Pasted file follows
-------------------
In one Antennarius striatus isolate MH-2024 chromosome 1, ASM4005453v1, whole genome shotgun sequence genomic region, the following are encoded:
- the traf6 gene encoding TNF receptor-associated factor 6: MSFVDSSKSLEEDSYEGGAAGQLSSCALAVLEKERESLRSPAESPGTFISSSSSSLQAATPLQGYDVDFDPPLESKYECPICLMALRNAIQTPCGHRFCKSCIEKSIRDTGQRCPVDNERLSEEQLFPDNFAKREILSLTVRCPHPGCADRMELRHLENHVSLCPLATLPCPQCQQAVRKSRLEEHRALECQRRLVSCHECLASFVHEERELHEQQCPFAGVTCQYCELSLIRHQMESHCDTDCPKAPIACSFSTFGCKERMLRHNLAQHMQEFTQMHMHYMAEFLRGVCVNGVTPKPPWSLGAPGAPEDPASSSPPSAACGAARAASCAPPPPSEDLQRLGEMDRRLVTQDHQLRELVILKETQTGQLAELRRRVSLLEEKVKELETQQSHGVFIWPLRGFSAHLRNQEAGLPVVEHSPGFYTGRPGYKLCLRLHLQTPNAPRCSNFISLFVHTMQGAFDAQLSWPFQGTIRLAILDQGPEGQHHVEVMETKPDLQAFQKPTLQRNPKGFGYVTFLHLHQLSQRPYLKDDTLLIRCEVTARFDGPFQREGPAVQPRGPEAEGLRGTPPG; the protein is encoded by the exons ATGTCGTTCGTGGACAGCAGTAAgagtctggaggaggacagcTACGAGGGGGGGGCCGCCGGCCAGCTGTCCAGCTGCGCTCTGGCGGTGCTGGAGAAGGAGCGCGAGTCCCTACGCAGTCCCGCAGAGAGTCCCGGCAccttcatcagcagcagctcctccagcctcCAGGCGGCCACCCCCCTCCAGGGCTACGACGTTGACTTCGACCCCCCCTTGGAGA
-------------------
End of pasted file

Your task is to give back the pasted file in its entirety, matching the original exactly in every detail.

In one Antennarius striatus isolate MH-2024 chromosome 1, ASM4005453v1, whole genome shotgun sequence genomic region, the following are encoded:
- the traf6 gene encoding TNF receptor-associated factor 6: MSFVDSSKSLEEDSYEGGAAGQLSSCALAVLEKERESLRSPAESPGTFISSSSSSLQAATPLQGYDVDFDPPLESKYECPICLMALRNAIQTPCGHRFCKSCIEKSIRDTGQRCPVDNERLSEEQLFPDNFAKREILSLTVRCPHPGCADRMELRHLENHVSLCPLATLPCPQCQQAVRKSRLEEHRALECQRRLVSCHECLASFVHEERELHEQQCPFAGVTCQYCELSLIRHQMESHCDTDCPKAPIACSFSTFGCKERMLRHNLAQHMQEFTQMHMHYMAEFLRGVCVNGVTPKPPWSLGAPGAPEDPASSSPPSAACGAARAASCAPPPPSEDLQRLGEMDRRLVTQDHQLRELVILKETQTGQLAELRRRVSLLEEKVKELETQQSHGVFIWPLRGFSAHLRNQEAGLPVVEHSPGFYTGRPGYKLCLRLHLQTPNAPRCSNFISLFVHTMQGAFDAQLSWPFQGTIRLAILDQGPEGQHHVEVMETKPDLQAFQKPTLQRNPKGFGYVTFLHLHQLSQRPYLKDDTLLIRCEVTARFDGPFQREGPAVQPRGPEAEGLRGTPPG; the protein is encoded by the exons ATGTCGTTCGTGGACAGCAGTAAgagtctggaggaggacagcTACGAGGGGGGGGCCGCCGGCCAGCTGTCCAGCTGCGCTCTGGCGGTGCTGGAGAAGGAGCGCGAGTCCCTACGCAGTCCCGCAGAGAGTCCCGGCAccttcatcagcagcagctcctccagcctcCAGGCGGCCACCCCCCTCCAGGGCTACGACGTTGACTTCGACCCCCCCTTGGAGA